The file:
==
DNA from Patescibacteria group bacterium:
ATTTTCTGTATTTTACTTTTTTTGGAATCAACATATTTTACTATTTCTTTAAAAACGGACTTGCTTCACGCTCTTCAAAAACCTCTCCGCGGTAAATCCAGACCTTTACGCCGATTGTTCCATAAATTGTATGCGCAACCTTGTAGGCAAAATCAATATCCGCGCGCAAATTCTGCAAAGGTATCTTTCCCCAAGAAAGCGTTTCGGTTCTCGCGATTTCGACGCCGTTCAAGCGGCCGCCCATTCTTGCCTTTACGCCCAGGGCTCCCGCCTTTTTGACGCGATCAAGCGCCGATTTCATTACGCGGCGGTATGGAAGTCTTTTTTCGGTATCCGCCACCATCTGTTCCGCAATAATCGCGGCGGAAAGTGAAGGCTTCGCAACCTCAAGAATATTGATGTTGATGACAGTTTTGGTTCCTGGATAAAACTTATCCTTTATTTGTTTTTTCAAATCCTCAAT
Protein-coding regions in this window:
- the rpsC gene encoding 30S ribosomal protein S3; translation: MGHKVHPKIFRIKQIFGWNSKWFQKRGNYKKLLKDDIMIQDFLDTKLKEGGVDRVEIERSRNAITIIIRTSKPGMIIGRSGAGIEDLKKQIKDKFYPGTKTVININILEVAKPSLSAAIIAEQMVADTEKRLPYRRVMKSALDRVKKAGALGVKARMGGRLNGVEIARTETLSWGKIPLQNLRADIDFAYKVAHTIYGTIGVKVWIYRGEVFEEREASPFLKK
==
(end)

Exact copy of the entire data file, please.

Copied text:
DNA from Patescibacteria group bacterium:
ATTTTCTGTATTTTACTTTTTTTGGAATCAACATATTTTACTATTTCTTTAAAAACGGACTTGCTTCACGCTCTTCAAAAACCTCTCCGCGGTAAATCCAGACCTTTACGCCGATTGTTCCATAAATTGTATGCGCAACCTTGTAGGCAAAATCAATATCCGCGCGCAAATTCTGCAAAGGTATCTTTCCCCAAGAAAGCGTTTCGGTTCTCGCGATTTCGACGCCGTTCAAGCGGCCGCCCATTCTTGCCTTTACGCCCAGGGCTCCCGCCTTTTTGACGCGATCAAGCGCCGATTTCATTACGCGGCGGTATGGAAGTCTTTTTTCGGTATCCGCCACCATCTGTTCCGCAATAATCGCGGCGGAAAGTGAAGGCTTCGCAACCTCAAGAATATTGATGTTGATGACAGTTTTGGTTCCTGGATAAAACTTATCCTTTATTTGTTTTTTCAAATCCTCAAT
Protein-coding regions in this window:
- the rpsC gene encoding 30S ribosomal protein S3; translation: MGHKVHPKIFRIKQIFGWNSKWFQKRGNYKKLLKDDIMIQDFLDTKLKEGGVDRVEIERSRNAITIIIRTSKPGMIIGRSGAGIEDLKKQIKDKFYPGTKTVININILEVAKPSLSAAIIAEQMVADTEKRLPYRRVMKSALDRVKKAGALGVKARMGGRLNGVEIARTETLSWGKIPLQNLRADIDFAYKVAHTIYGTIGVKVWIYRGEVFEEREASPFLKK